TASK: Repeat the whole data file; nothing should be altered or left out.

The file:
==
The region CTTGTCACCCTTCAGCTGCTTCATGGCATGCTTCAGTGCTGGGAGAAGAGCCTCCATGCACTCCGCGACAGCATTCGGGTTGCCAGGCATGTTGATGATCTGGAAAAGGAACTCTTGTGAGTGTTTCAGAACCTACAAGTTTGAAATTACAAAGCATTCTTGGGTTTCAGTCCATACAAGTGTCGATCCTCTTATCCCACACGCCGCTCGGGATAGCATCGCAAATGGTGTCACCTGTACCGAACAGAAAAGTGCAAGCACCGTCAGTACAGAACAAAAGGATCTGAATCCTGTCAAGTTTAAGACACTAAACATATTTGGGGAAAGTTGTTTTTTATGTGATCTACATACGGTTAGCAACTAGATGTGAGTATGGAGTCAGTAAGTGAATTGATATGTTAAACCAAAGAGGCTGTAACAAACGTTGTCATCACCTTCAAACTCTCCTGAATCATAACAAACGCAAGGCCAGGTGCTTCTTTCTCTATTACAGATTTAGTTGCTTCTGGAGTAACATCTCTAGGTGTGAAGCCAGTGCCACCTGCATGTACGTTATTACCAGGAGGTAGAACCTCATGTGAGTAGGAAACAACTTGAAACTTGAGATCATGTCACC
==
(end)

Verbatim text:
The region CTTGTCACCCTTCAGCTGCTTCATGGCATGCTTCAGTGCTGGGAGAAGAGCCTCCATGCACTCCGCGACAGCATTCGGGTTGCCAGGCATGTTGATGATCTGGAAAAGGAACTCTTGTGAGTGTTTCAGAACCTACAAGTTTGAAATTACAAAGCATTCTTGGGTTTCAGTCCATACAAGTGTCGATCCTCTTATCCCACACGCCGCTCGGGATAGCATCGCAAATGGTGTCACCTGTACCGAACAGAAAAGTGCAAGCACCGTCAGTACAGAACAAAAGGATCTGAATCCTGTCAAGTTTAAGACACTAAACATATTTGGGGAAAGTTGTTTTTTATGTGATCTACATACGGTTAGCAACTAGATGTGAGTATGGAGTCAGTAAGTGAATTGATATGTTAAACCAAAGAGGCTGTAACAAACGTTGTCATCACCTTCAAACTCTCCTGAATCATAACAAACGCAAGGCCAGGTGCTTCTTTCTCTATTACAGATTTAGTTGCTTCTGGAGTAACATCTCTAGGTGTGAAGCCAGTGCCACCTGCATGTACGTTATTACCAGGAGGTAGAACCTCATGTGAGTAGGAAACAACTTGAAACTTGAGATCATGTCACC